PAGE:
On February 26, the U.S. House of Representatives voted 242 – 161 in favor of the Sportsmen’s Heritage and Recreational Enhancement Act (H.R. 2406), known as the SHARE Act.
Introduced by Congressional Sportsmen’s Caucus (CSC) Co-Chair Congressman Rob Wittman (R-VA), with original cosponsors CSC Co-Chair Congressman Tim Walz (D-MN) and Vice-Chairs Congressmen Jeff Duncan (R-SC) and Gene Green (D-TX), the SHARE Act currently has 37 bipartisan cosponsors.
“House passage of the SHARE Act is a win for hunters, anglers, and all sportsmen and women across the country,” said Congressional Sportsmen’s Foundation (CSF) President Jeff Crane. “The Congressional Sportsmen’s Caucus leadership has been continuously working with CSF and our partners to ensure that the most important bills to the sportsmen’s community are included in the package.” Prior to the floor vote, CSC leadership sent a letter to their colleagues, asking for support of the bill.
“Hunters and anglers were among the first to recognize the extraordinary need for wildlife stewardship in the United States,” Congressman Wittman said, “and that tradition of sportsman-led conservation continues to thrive today. The SHARE Act includes initiatives that not only protect federal lands but expand access for hunters, anglers, and outdoor recreationalists. As an outdoorsman myself, I think it’s so important that we safeguard the habitats that we hold in public trust and that we protect the values and traditions held by sportsmen and women for generations to come.”
“Hunting and fishing is an important part of our heritage but also a powerful economic engine. This bill is a step in the right direction,” said Congressman Walz. “I look forward to working with my colleagues to improve on it and get it signed into law.”
H.R. 2406 is also supported by more than 50 of the nation’s leading conservation groups, representing millions of sportsmen and women across the country. Some of the notable provisions in H.R. 2406 include: the Recreational Fishing and Hunting Heritage Opportunities Act; the Hunting, Fishing, and Recreational Shooting Protection Act; the Target Practice and Marksmanship Training Support Act; the Farmer and Hunter Protection Act; the permanent creation of the Wildlife and Hunting Heritage Conservation Council Advisory Committee (WHHCC); and reauthorization of the Federal Land Transaction Facilitation Act, among others.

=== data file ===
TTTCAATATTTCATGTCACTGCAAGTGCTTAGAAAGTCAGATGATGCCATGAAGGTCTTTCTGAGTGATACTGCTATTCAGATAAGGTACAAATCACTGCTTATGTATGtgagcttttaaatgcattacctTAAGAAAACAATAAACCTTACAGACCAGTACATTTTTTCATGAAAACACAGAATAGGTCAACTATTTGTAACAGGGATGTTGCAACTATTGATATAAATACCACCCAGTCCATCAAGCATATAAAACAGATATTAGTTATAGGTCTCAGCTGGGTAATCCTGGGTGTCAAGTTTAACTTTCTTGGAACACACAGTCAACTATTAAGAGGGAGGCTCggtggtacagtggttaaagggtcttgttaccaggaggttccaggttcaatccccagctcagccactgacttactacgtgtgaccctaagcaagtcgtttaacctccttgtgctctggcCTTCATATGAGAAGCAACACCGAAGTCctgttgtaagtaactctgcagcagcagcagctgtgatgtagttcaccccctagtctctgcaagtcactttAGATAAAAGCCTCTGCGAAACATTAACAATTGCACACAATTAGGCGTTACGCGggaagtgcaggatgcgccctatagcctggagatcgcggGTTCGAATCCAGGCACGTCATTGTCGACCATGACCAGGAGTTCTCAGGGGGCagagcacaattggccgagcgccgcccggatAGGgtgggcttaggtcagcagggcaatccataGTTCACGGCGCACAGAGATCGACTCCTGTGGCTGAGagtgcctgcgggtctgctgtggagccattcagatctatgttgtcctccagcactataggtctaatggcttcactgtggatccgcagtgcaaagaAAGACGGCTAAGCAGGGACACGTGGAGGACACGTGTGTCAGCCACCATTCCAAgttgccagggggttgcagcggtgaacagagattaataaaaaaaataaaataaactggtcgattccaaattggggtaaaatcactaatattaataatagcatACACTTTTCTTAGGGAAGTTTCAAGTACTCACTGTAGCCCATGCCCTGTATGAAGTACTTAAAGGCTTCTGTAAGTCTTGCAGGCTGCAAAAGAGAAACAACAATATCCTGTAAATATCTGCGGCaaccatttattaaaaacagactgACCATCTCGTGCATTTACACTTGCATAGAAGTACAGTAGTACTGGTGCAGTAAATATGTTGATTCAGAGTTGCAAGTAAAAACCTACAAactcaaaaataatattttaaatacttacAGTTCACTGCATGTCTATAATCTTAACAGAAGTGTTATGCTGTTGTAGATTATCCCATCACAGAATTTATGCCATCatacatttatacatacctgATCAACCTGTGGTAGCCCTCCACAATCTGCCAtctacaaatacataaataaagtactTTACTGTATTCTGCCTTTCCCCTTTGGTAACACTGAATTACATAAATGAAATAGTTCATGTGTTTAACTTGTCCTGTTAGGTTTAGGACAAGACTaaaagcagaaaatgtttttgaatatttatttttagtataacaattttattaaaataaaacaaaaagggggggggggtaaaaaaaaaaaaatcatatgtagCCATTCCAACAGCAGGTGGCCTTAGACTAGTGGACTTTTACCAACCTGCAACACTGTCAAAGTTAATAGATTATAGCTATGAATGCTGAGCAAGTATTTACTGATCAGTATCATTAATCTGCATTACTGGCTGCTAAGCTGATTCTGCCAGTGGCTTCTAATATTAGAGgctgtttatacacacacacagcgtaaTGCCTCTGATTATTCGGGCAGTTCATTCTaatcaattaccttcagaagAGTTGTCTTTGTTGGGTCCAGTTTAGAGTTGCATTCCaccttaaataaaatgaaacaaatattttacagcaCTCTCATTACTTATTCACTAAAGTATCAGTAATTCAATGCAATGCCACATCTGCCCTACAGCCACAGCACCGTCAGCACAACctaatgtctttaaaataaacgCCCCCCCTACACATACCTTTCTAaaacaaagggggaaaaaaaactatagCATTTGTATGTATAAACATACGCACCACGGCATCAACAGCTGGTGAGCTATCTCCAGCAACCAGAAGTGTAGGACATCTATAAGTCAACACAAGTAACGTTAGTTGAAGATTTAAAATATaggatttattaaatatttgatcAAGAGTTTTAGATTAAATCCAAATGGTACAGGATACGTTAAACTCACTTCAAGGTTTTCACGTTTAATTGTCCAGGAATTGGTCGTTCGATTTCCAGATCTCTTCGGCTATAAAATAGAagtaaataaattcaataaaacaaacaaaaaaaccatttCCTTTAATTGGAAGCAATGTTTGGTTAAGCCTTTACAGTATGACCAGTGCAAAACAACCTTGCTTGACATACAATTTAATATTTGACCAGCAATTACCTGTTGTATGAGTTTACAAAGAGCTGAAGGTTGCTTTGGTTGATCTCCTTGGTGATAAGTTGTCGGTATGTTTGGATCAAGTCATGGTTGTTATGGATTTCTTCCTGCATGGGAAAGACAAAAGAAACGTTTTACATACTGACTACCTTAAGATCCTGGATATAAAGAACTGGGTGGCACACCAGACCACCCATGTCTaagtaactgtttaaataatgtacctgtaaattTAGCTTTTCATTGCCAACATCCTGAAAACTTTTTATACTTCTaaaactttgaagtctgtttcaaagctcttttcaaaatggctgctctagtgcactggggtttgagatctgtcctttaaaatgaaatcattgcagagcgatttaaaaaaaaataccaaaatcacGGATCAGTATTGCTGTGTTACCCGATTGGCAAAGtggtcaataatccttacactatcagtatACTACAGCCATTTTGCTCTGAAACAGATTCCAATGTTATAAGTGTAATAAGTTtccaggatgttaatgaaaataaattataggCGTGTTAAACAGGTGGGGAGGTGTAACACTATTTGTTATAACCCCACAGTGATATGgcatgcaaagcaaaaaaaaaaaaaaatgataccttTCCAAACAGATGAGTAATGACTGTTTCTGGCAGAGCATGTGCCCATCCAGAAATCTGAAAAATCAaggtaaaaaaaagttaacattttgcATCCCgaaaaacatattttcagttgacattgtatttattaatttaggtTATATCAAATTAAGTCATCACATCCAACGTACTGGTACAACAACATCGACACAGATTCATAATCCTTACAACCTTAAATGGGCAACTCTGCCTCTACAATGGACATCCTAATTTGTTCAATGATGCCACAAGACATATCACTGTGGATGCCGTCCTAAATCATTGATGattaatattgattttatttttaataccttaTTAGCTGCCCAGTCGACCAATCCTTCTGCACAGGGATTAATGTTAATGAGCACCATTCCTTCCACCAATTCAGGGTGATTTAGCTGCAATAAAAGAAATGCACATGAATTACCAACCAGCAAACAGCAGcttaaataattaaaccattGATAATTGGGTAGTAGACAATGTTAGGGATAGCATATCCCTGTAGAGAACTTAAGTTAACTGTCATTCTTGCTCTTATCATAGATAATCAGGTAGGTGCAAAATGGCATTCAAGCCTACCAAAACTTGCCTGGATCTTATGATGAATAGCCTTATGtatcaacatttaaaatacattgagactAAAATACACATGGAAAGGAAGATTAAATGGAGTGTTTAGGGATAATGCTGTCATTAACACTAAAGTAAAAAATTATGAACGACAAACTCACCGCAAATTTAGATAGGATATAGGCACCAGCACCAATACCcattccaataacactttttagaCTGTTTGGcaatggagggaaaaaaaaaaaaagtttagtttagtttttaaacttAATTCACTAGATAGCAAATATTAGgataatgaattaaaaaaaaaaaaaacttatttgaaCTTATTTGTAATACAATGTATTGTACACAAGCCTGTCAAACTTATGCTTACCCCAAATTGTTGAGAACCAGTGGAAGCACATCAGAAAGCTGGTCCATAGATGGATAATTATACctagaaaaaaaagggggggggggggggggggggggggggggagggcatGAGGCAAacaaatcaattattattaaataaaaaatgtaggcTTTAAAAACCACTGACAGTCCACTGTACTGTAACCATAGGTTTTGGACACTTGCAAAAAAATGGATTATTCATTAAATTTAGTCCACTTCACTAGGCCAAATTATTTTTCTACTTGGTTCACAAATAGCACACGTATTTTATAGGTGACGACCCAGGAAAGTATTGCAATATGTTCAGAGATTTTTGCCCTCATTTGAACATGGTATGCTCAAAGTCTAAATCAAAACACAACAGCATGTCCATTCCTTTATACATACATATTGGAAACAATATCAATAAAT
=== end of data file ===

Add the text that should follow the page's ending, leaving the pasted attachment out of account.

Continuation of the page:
In addition, the following amendments were added to the SHARE Act during the floor vote:
• Adding the Administrator of U.S. Small Business Administration or a designated representative to the WHHCC
• Permitting more than one U.S. Fish and Wildlife Service Law Enforcement Officer to be placed in a U.S. diplomatic or consular post in an African country, to assist local wildlife rangers in protection of elephants;
• Requiring the GAO to conduct a study examining the effect of a ban of the trade of illegal importation of ivory;
• Prohibiting the USDA and NFS from issuing restrictions and regulations on hunting and recreational fishing in Mark Twain National Forest;
• Requiring the Chief of the U.S. Forest Service to publish a notice in the Federal Register, with a justification, for the closure of any public road on Forest System lands;
• Requiring the Forest Administrator to amend the travel plan for the Kisatchie National Forest in Louisiana to allow Utility Terrain Vehicle access on roads nominated by Secretary of Louisiana Wildlife and Fisheries, except when designation would pose a safety risk;
• Allowing a person who is not prohibited from possessing a firearm or ammunition to transport it for any lawful purpose from a place where firearms/ammunition are legally allowed to another place where firearms/ammunition are legally allowed;
• Adding The Good Samaritan Search and Recovery Act;
• Reinstating the Fish and Wildlife Service decision to delist the gray wolf in the Western Great Lakes and Wyoming, from the Endangered Species Act;
• Prohibiting the Fish and Wildlife Service from issuing a rule that preempts state management authority which is protected by law in Alaska;
Passage of the SHARE Act marks an important step closer to ensuring that America’s hunting and angling traditions remain a top priority in the hall of government.
Studies conducted at both the state and federal level have found that the number of hunters and trappers have been on a generally declining trend over the past several decades. To increase recruitment, retention, and reactivation (R3) of hunters and trappers, which initiative do you think would have the greatest impact?